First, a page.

What you will enjoy, though, unless you're a curmudgeon of the magnitude of Ebenezer Scrooge, is the exceptional civility of the CX-5. Despite the 19-inch wheels, it still has pudgy 55-profile tyres and so the ride quality is exquisite. Rare are the occasions you ever notice the road surface passing beneath you. Nor do you notice an abundance of chatter from said rubber, nor ruffling of wind around the Mazda's A-pillars. Like any SkyActiv-D engine, the 2.2 is surprisingly happy to be revved out to 4,000rpm and beyond - not something you can say of every four-cylinder turbodiesel on sale right now - but you don't need to do that to elicit decent pace from the CX-5, and when it's below 3,000rpm it's almost completely inaudible and vibration-free.

And thus, the Mazda crossover is a thoroughly charming companion. Within five miles of making its acquaintance, you'll be totally at ease with all its mannerisms and foibles, so much so that you can smoothly drive the CX-5 on near-autopilot for most of the time. That makes covering distance in it ridiculously easy and comfortable, and while we never ran it for long on a motorway, we did get more than 40mpg while driving on rural lanes and 51.2mpg while travelling along major, lightly trafficked A-roads. So, imagining the CX-5 giving back near its quoted economy of 56.5mpg on a long, steady 70mph run is not beyond the realms of feasibility.

Therefore, while it might not look like much has changed on the outside, the second-gen Mazda CX-5 is a step up from its predecessor. This is a car that proves that beauty is definitely more than skin deep and, in a fiercely contested sector, it's one of the leading lights that you should most definitely be considering if you want something sensible and family-orientated yet stand-out and striking too. That's an extremely difficult balancing act to pull off, so Mazda must be commended for achieving just that with this highly amenable crossover-SUV.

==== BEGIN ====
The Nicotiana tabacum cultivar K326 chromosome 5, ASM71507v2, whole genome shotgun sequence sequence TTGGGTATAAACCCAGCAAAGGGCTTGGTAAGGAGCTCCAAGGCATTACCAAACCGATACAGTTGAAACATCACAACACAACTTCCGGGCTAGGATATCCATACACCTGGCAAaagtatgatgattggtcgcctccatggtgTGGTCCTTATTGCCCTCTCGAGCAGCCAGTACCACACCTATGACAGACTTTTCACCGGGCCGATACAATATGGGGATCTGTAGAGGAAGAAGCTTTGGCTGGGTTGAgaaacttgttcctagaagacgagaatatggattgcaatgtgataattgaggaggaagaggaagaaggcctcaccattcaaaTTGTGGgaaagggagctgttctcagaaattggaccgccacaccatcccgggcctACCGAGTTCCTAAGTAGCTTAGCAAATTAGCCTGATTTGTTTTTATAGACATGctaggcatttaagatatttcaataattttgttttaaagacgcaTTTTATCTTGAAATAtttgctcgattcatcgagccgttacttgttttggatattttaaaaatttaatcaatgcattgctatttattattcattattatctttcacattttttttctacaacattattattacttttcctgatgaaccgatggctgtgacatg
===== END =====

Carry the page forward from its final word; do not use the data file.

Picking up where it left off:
Alternatives:

Hyundai Tucson: Similarly worthy Asian C-segment SUV competition here, from another sharp-looking and well-stocked machine. Tucson is lovely, but the Mazda feels slightly higher quality.

Peugeot 3008: This thing has shaken up the segment. With its daring styling, lively chassis and truly mesmeric interior finishing, the 3008 is our favourite crossover in the class; crucially, it's interesting.

Skoda Karoq: Typical stolid brilliance from the Czechs. Like the CX-5 itself and the Tucson mentioned above, the Karoq does nothing particularly showy... but precious little wrong, either.


Matt Robinson - 3 Apr 2018